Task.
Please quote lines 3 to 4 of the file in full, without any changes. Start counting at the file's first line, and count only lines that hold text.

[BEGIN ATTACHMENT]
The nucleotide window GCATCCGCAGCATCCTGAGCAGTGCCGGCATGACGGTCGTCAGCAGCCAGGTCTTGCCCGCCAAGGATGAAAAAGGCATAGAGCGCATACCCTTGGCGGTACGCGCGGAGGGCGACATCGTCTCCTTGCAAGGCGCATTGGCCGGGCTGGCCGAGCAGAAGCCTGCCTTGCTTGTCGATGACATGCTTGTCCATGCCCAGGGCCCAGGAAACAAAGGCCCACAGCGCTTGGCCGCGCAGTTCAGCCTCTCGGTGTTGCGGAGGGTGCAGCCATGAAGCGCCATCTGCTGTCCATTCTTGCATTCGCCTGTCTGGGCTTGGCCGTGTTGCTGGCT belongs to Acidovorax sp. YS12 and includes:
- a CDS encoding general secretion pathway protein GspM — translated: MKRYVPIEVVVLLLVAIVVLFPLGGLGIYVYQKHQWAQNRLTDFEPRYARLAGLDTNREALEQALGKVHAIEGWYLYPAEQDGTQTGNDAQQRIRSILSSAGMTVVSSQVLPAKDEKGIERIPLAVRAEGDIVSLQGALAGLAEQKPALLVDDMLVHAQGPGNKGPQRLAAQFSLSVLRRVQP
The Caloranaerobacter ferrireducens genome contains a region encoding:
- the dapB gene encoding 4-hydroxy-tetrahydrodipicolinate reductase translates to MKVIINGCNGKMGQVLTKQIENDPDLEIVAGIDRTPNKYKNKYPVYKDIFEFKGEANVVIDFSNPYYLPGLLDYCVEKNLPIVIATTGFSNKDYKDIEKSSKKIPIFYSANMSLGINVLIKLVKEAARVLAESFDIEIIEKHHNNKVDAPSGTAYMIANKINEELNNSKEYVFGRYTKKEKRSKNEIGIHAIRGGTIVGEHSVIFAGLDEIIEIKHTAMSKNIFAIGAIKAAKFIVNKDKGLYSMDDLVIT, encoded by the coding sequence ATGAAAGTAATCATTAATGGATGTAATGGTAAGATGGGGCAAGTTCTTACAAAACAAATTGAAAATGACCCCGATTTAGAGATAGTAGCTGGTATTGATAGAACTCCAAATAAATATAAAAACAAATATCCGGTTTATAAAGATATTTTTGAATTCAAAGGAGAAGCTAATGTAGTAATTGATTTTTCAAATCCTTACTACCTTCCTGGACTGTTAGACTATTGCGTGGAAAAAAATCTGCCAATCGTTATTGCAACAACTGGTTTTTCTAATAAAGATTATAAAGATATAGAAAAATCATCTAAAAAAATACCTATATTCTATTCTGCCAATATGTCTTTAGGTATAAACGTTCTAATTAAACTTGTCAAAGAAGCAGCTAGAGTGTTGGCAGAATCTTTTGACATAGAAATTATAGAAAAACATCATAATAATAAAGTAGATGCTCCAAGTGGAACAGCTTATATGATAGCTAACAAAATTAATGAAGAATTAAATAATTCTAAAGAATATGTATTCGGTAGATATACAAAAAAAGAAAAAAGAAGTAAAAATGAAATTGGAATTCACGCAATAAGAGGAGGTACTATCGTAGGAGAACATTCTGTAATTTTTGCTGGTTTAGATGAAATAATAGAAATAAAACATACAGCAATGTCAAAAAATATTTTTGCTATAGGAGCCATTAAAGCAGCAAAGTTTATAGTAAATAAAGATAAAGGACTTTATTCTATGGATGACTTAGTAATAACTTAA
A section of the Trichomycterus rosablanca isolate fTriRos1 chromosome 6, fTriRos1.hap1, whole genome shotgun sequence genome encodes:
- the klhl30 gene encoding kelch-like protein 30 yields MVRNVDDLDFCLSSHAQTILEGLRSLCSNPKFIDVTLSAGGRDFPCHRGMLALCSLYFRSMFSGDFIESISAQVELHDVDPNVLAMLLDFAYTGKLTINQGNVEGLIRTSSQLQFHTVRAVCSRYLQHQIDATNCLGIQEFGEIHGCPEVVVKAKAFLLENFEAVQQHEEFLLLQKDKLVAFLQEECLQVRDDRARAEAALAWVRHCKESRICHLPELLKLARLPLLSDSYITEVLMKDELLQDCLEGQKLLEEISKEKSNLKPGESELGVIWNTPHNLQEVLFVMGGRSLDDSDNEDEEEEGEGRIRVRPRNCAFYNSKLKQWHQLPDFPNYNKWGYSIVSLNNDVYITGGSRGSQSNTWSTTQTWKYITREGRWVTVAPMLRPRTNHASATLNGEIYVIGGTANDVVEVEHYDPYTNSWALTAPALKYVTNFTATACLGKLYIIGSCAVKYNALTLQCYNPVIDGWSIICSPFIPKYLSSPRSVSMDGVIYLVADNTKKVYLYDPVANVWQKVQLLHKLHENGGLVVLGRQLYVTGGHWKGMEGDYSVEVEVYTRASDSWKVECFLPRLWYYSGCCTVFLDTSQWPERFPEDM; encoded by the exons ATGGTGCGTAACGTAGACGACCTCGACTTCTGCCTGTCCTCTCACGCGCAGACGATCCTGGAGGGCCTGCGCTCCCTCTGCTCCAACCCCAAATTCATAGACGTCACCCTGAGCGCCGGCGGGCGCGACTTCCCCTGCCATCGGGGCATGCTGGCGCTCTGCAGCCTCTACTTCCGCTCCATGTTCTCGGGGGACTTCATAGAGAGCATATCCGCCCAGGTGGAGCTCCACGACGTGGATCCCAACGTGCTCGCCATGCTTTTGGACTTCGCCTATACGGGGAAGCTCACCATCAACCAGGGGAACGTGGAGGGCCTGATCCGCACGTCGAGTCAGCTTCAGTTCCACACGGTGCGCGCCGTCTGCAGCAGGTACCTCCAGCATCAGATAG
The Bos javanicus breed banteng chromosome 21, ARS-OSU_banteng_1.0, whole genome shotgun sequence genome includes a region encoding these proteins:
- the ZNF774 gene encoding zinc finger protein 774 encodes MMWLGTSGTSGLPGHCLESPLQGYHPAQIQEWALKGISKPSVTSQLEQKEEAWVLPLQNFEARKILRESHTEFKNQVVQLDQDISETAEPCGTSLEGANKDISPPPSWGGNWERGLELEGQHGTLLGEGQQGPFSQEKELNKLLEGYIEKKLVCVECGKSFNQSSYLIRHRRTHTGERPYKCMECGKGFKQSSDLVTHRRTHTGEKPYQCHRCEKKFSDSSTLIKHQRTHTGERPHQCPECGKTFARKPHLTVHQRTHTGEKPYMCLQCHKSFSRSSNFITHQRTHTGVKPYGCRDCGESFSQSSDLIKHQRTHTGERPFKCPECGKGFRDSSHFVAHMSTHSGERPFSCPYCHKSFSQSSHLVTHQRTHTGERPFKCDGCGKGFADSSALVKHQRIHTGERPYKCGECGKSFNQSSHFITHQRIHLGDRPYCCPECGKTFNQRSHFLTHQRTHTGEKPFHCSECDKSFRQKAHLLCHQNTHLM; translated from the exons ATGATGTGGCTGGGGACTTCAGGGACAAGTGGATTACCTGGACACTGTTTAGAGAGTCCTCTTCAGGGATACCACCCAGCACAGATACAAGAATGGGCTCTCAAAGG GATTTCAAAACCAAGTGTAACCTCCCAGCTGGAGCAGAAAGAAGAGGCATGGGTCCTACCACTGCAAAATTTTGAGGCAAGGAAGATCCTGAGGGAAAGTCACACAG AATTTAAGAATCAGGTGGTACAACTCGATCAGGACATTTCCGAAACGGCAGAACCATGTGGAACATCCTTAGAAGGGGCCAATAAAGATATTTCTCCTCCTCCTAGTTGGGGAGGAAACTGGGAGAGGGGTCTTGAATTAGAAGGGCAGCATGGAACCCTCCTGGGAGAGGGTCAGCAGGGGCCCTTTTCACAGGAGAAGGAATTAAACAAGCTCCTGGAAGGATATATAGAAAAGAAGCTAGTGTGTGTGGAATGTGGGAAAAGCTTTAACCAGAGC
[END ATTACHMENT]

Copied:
The Caloranaerobacter ferrireducens genome contains a region encoding:
- the dapB gene encoding 4-hydroxy-tetrahydrodipicolinate reductase translates to MKVIINGCNGKMGQVLTKQIENDPDLEIVAGIDRTPNKYKNKYPVYKDIFEFKGEANVVIDFSNPYYLPGLLDYCVEKNLPIVIATTGFSNKDYKDIEKSSKKIPIFYSANMSLGINVLIKLVKEAARVLAESFDIEIIEKHHNNKVDAPSGTAYMIANKINEELNNSKEYVFGRYTKKEKRSKNEIGIHAIRGGTIVGEHSVIFAGLDEIIEIKHTAMSKNIFAIGAIKAAKFIVNKDKGLYSMDDLVIT, encoded by the coding sequence ATGAAAGTAATCATTAATGGATGTAATGGTAAGATGGGGCAAGTTCTTACAAAACAAATTGAAAATGACCCCGATTTAGAGATAGTAGCTGGTATTGATAGAACTCCAAATAAATATAAAAACAAATATCCGGTTTATAAAGATATTTTTGAATTCAAAGGAGAAGCTAATGTAGTAATTGATTTTTCAAATCCTTACTACCTTCCTGGACTGTTAGACTATTGCGTGGAAAAAAATCTGCCAATCGTTATTGCAACAACTGGTTTTTCTAATAAAGATTATAAAGATATAGAAAAATCATCTAAAAAAATACCTATATTCTATTCTGCCAATATGTCTTTAGGTATAAACGTTCTAATTAAACTTGTCAAAGAAGCAGCTAGAGTGTTGGCAGAATCTTTTGACATAGAAATTATAGAAAAACATCATAATAATAAAGTAGATGCTCCAAGTGGAACAGCTTATATGATAGCTAACAAAATTAATGAAGAATTAAATAATTCTAAAGAATATGTATTCGGTAGATATACAAAAAAAGAAAAAAGAAGTAAAAATGAAATTGGAATTCACGCAATAAGAGGAGGTACTATCGTAGGAGAACATTCTGTAATTTTTGCTGGTTTAGATGAAATAATAGAAATAAAACATACAGCAATGTCAAAAAATATTTTTGCTATAGGAGCCATTAAAGCAGCAAAGTTTATAGTAAATAAAGATAAAGGACTTTATTCTATGGATGACTTAGTAATAACTTAA